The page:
The majority of pensions (mainly for ex-employees) are handled by the CRAM on behalf of the CNAV (Caisse Nationale d'Assurance Vieillesse) and this would seem to correspond to the UK Pension Service; indeed the CNAV confirm on their website that one must apply for one's pension through the EU country in which one is living, if one has worked there at any time. However, the regional offices of the CNAV, i.e. the CRAM, don't want to know on the basis that I have never paid any state pension contributions (i.e. through the CRAM) in France...

I am now within eight weeks of retirement age (65) and no one, in either country, seems to want to know: presumably because I don't fall into the broader category of having been an employee in both countries.

The situation is all the more absurd because I continued to pay voluntary contributions in the UK after moving to France, until notified by the UK Pensions Service that I now qualified for a full pension; I now find myself deprived of it because the responsibilities have not been spelt out properly in European and national legislation.

I cannot be the only person from the UK now working in France who finds himself in this situation. Is there anyone who has any further information for those who have been self-employed in France, please? I'd be most grateful.

Our reply, courtesy of a visitor to the site (added 2/9/09)...

Kate Storey has kindly sent us information regarding this question:

"I too am having a battle royal with CRAM, CIPAV, et al... despite actually having a claim via the CRAM. I was lucky (or unlucky) enough to be employed in France before I became self-employed, however, having applied for my pension nearly a year ago I am still getting the run-around.

The CIPAV is part of the RSI (Régime Social d'Indépendants) and the RSI and CRAM should work hand in hand - ha ha!

The CNAV is not for us at all - that is for the French in other EU countries who are allowed to claim their pension direct from France - one rule for them, another ...

May I suggest that you download the "Demande de retraite personnelle" from your local CRAM site, because whatever the CRAM state, they do have a duty to process a pension request from the self-employed (and share and collect information from all the special pension "regimes") as they cover the RSI and there is a tick box for the CIPAV on this form.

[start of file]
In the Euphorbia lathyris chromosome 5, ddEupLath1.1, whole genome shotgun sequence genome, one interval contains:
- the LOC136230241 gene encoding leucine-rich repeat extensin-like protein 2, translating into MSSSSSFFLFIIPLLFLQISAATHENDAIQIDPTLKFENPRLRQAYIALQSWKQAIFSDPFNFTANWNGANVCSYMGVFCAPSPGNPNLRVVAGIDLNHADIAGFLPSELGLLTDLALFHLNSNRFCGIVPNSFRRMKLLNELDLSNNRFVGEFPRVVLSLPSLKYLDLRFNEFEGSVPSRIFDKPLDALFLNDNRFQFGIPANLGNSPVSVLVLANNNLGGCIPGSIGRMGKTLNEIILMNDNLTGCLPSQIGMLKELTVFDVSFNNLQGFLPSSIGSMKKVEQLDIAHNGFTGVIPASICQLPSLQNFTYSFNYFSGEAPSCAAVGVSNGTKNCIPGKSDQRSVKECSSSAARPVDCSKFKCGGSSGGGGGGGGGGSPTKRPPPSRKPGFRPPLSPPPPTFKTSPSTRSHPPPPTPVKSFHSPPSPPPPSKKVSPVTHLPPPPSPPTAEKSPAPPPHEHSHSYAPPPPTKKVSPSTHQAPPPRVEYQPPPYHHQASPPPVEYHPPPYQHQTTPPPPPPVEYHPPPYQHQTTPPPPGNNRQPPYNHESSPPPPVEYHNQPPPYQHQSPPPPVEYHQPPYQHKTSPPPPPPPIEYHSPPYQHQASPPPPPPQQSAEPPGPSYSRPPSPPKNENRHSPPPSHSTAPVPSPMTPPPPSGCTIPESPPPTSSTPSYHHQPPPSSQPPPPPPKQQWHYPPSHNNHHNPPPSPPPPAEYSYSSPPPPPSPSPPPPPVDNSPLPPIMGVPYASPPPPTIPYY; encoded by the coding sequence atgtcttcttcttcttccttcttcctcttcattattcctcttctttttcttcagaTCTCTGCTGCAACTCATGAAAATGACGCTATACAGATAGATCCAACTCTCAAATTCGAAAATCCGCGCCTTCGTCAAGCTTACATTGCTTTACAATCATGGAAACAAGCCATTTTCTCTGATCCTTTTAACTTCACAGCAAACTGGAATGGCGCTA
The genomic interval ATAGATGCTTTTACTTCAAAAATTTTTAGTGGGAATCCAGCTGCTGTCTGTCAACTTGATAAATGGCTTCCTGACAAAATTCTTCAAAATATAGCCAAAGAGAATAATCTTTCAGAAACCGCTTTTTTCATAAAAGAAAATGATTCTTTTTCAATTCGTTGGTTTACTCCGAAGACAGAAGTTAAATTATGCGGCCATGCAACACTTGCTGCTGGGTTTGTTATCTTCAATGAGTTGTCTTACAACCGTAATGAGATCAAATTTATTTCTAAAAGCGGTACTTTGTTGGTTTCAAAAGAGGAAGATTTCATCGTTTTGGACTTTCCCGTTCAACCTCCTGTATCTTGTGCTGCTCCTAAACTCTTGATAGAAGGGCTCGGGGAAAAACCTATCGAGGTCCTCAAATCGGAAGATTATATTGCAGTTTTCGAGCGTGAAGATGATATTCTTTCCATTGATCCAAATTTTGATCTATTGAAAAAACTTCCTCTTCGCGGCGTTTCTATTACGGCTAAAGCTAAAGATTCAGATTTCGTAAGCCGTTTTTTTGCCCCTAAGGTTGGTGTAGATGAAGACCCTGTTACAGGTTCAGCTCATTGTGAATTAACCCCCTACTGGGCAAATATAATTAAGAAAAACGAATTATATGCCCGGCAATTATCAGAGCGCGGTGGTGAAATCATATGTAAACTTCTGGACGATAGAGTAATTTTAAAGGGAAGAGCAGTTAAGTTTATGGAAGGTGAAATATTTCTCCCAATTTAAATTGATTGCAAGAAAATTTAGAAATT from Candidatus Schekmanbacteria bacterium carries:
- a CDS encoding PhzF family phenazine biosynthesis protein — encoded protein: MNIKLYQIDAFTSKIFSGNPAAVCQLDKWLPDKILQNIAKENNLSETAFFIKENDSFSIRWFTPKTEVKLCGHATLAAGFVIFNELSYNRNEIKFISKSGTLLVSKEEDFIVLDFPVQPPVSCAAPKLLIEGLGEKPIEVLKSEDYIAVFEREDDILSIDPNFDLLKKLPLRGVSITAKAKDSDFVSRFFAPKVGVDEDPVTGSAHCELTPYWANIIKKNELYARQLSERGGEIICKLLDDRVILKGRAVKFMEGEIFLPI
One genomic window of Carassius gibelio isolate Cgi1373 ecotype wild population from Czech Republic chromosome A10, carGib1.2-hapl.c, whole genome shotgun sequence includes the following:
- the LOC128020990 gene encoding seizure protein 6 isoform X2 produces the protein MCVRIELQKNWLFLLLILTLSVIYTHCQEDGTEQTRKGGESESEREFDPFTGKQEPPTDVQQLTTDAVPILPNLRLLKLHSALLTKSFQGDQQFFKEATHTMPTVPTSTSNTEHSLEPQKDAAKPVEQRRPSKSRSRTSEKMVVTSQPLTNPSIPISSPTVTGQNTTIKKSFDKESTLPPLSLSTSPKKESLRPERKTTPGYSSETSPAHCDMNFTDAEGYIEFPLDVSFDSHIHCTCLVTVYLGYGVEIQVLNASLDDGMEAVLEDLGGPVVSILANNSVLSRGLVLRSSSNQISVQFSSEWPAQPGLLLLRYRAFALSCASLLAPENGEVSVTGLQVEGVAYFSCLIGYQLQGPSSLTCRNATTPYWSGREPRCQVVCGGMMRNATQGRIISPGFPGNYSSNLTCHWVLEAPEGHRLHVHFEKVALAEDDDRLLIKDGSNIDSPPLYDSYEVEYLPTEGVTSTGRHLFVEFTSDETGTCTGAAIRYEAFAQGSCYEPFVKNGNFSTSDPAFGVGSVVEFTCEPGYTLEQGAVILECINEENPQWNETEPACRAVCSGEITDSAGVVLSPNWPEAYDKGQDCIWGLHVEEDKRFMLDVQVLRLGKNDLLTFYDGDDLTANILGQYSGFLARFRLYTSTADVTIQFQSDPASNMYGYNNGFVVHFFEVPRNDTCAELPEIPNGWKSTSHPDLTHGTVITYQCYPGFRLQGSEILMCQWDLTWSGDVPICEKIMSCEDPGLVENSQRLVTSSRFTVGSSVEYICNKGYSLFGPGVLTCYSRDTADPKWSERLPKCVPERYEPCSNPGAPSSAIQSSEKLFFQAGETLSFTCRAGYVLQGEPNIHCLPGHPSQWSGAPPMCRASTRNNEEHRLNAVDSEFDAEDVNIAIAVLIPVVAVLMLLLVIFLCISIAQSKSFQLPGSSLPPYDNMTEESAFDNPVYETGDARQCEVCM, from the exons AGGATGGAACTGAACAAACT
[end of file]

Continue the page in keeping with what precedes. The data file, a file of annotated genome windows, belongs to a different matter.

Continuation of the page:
You should complete the RSI section under the personal details part of the form "Votre N° RSI COMMERCANT" (crossing out "commerçant" and inserting "non salarié") and under "Quel régime..." on the same page, complete the "régime non salariés agricoles" crossing out "agricoles", then under "Votre activité professionnelle en France", tick the Profession libérale box and enter the dates.

You should also have recourse to the SS Commission de recours amiable, site:


Another text can be found on:


At European level there are these two:



I hope this information will be of use.

An update to question 1 (added 15/10/09)...

Thank you very much for getting back to me, with your interesting and helpful letter.

Since we were last in touch, things have moved on a little, but in a sense not much! The CIPAV did finally accept responsibility for making the first move (I think your correspondent's success with the CRAM may be because he has also been salaried in France, they persist in denying any responsibility for me and this seems to be confirmed by the Pensions Office in the UK and also the CLEISS (the European liaison centre for social security entitlements), who finally replied after more than four months!

However, just before the end of July, I was contacted by phone by the CIPAV to say they were "concerned" that the UK Pension Service had not got back to them, they were resending my documents, would send a copy to me for reference, and would endeavour to get payment of the French element of my entitlement in hand before they moved offices in mid-August, something they anticipated would cause "problems". Well, it is only just September, but three months after my entitlement began, there is still no sign of any French money... and of course the CIPAV are busy settling into their fine new offices and sorting their records...

I am less surprised than they by the lack of response from the UK Pension Service, because when I saw the copies of the forms sent, very little of the information I had provided on the CIPAV forms had been transferred to the standard European forms, and it would have been quite difficult or at least lengthy for the UK Pension Service to work out who the form related to (no UK reference, etc). Since I had been sent a photocopy of the forms, I added the missing information in coloured ink and sent the copies with a covering letter to the UK Pension Service.

As it happened, the UKPS had meanwhile contacted me in writing at about the same time, saying they were concerned at the lack of response from the French side... and proposing to start paying my UK entitlement directly to ensure I would not miss out. This despite the original "we can't deal direct" attitude - it would have been so much easier for all in square one! Bless them, unlike the CIPAV, the UKPS payment came through for the 1st September!